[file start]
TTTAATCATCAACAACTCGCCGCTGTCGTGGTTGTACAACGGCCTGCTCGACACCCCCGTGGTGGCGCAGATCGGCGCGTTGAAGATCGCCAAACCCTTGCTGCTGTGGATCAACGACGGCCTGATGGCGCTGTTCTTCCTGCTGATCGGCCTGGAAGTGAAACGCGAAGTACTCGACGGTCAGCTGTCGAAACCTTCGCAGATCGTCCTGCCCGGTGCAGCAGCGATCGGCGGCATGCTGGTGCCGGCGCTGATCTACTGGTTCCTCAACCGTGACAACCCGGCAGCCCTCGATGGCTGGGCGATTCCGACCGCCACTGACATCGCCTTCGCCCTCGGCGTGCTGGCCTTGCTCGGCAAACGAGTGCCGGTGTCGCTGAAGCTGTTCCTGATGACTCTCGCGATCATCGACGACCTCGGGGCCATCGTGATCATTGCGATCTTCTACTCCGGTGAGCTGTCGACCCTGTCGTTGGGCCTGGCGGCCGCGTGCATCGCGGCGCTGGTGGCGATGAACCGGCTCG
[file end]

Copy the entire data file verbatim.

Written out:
TTTAATCATCAACAACTCGCCGCTGTCGTGGTTGTACAACGGCCTGCTCGACACCCCCGTGGTGGCGCAGATCGGCGCGTTGAAGATCGCCAAACCCTTGCTGCTGTGGATCAACGACGGCCTGATGGCGCTGTTCTTCCTGCTGATCGGCCTGGAAGTGAAACGCGAAGTACTCGACGGTCAGCTGTCGAAACCTTCGCAGATCGTCCTGCCCGGTGCAGCAGCGATCGGCGGCATGCTGGTGCCGGCGCTGATCTACTGGTTCCTCAACCGTGACAACCCGGCAGCCCTCGATGGCTGGGCGATTCCGACCGCCACTGACATCGCCTTCGCCCTCGGCGTGCTGGCCTTGCTCGGCAAACGAGTGCCGGTGTCGCTGAAGCTGTTCCTGATGACTCTCGCGATCATCGACGACCTCGGGGCCATCGTGATCATTGCGATCTTCTACTCCGGTGAGCTGTCGACCCTGTCGTTGGGCCTGGCGGCCGCGTGCATCGCGGCGCTGGTGGCGATGAACCGGCTCG